Central has been approved for a $6,750 grant from the Muckleshoot Indian Tribe to support a Central hosted Powwow.

Michelle Cyrus, Diversity Officer at the Center for Diversity and Social Justice, said that while the plans are still in preliminary stages, they are working to create an event for all students to be able to get a feel for some Native American cultures.

“It’s for all students to attend and experience the culture,” Cyrus said.

Scene: Spring Break 2014: Students discuss how they’re going to spend the week off

BY MARIA HARR, Staff Reporter

Students say they’re looking forward to the free times they’ll have this Spring Break. Students plan on reading, hiking and playing video games at home with friends and family, and some Central students just want to relax.

“We’ll basically be lazy bums,” senior Russian and psychology, Wilhelm Zuercher said.

Zuercher will be helping his girlfriend house-sit in Vancouver and playing the indie game “Don’t Starve” and an array of BioWare produced video games. He also plans on hiking Multnomah Falls.

Sports: Wildcats go 2-2 over homestand


BY QUIN WALKER, Staff Reporter

The Central Washington University baseball team hosted its home opener against the Northwest Nazarene Crusaders last weekend. The Crusaders (9-12, 5-3 Great Northwest Athletic Conference) visited to take part in their second GNAC series of the year, previously winning three of their last four games. The Wildcats (7-9, 3-5 GNAC) were coming off winning only one game at Western Oregon to play in front of their home crowd.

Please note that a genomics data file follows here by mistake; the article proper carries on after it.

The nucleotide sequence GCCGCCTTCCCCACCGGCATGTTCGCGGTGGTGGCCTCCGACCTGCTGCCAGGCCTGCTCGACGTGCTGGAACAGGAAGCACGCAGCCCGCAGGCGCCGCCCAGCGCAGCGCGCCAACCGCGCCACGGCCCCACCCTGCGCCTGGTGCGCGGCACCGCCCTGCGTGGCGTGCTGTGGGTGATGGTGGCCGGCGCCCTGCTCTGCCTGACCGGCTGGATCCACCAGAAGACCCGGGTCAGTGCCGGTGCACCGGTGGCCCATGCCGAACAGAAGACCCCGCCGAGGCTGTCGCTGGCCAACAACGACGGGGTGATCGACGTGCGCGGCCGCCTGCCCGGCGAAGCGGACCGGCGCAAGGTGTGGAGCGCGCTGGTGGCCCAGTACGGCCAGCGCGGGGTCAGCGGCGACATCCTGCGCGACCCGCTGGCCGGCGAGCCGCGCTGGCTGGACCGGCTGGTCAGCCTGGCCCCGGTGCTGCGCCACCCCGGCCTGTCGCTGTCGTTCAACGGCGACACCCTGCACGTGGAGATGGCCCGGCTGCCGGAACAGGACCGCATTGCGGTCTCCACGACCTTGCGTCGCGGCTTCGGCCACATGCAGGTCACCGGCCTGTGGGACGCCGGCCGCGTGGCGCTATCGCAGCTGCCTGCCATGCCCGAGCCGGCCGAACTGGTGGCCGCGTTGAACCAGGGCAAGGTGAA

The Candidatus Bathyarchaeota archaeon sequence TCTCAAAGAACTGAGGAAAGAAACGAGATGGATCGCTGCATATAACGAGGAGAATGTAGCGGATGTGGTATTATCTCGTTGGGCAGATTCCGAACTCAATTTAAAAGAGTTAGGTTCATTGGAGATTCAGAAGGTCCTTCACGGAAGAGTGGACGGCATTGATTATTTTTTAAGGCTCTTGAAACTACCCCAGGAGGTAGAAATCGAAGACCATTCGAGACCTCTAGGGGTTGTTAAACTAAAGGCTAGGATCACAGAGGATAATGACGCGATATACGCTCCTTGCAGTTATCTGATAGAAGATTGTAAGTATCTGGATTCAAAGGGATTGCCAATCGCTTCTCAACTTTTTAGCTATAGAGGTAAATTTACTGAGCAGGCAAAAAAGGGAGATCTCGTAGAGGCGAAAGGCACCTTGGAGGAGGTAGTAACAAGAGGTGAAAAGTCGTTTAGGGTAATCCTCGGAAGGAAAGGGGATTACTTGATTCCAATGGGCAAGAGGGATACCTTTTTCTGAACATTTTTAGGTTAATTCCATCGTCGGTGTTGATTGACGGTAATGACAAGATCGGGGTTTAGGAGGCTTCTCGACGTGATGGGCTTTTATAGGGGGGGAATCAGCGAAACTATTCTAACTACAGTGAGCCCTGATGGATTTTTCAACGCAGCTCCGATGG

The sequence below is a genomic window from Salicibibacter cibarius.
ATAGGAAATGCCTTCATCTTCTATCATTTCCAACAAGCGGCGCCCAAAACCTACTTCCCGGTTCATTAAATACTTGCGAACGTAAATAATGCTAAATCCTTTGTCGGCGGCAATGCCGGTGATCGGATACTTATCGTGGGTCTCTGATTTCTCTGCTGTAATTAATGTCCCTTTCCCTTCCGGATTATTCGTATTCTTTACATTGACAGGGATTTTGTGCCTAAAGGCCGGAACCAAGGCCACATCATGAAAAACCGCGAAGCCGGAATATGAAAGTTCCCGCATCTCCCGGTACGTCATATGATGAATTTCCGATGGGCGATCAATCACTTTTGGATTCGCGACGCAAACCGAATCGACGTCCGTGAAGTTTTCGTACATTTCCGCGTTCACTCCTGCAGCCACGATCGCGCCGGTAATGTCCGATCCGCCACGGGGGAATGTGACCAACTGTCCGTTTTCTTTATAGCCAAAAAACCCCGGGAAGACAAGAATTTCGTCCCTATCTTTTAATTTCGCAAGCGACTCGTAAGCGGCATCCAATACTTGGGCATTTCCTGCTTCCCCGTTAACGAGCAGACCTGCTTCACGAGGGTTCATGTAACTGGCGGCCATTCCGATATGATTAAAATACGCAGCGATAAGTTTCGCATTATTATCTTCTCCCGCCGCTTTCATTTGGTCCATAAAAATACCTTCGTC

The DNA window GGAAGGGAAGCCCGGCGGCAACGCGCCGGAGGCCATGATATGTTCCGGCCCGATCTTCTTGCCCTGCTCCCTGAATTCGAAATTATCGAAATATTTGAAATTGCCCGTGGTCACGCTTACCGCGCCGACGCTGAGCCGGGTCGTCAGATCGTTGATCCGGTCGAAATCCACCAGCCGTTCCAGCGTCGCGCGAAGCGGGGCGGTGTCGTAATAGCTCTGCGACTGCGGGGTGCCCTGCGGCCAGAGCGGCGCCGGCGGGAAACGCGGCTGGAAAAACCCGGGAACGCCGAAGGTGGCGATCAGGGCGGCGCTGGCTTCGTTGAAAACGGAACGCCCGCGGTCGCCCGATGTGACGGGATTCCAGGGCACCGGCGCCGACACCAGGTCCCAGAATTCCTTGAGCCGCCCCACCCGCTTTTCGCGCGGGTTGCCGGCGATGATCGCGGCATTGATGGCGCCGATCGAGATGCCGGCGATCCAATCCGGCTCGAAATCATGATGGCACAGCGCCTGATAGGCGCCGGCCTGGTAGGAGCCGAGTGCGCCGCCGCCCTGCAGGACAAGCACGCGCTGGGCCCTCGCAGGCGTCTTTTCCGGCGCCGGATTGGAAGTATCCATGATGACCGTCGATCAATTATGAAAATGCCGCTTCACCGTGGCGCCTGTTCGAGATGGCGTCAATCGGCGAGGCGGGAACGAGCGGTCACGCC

Game one saw junior pitcher Brandon Williams etch his name into the GNAC record books with a dazzling performance. Williams (3-1) pitched eight innings, striking out 15 batters, while allowing one unearned run and six hits.

The 15 strikeouts tied a GNAC record also set by Central alumni Brandon Rhode. The Wildcat batters tallied 11 hits and scored six runs, led by senior outfielder Jaykob Sells who had two RBI singles in Central’s 6-1 win.

Sports: Softball undefeated to start GNAC play



The Central Washington University softball team swept its weekend series against Simon Fraser University and Western Washington University last weekend, improving to 11-4 overall and 4-0 in Great Northwest Athletic Conference play.

Central came out strong against Simon Fraser and won the first game of the doubleheader 9-1 in five innings behind a strong pitching performance by senior Maria Gau.

In the second game Central struck late, winning the contest 7-5.

News: BOD prepares for upcoming election period


BY AARON KUNKLER, Staff Reporter

Elections for Central’s student Board of Directors (BOD) will be held next quarter.

The  Associated Students of Central Washington University Board of Directors is Central’s student elected government.

The officers serve as a liaison between the students, faculty, community and the state government in Olympia.

News: Wanapum dam leak reveals bones


BY BARBARA LEWIS, Staff Reporter

Human remains have been found at the Wanapum Dam last week in an archaeological find that state archaeologists are still investigating.

“Any time human remains are found along our shorelines we contact the county coroner and local enforcement,” Thomas Stredwick, public affairs director of the Public Utilities Department (PUD), said.

The Wanapum Dam is down I-90, just south of Vantage, about 35 miles east of Ellensburg.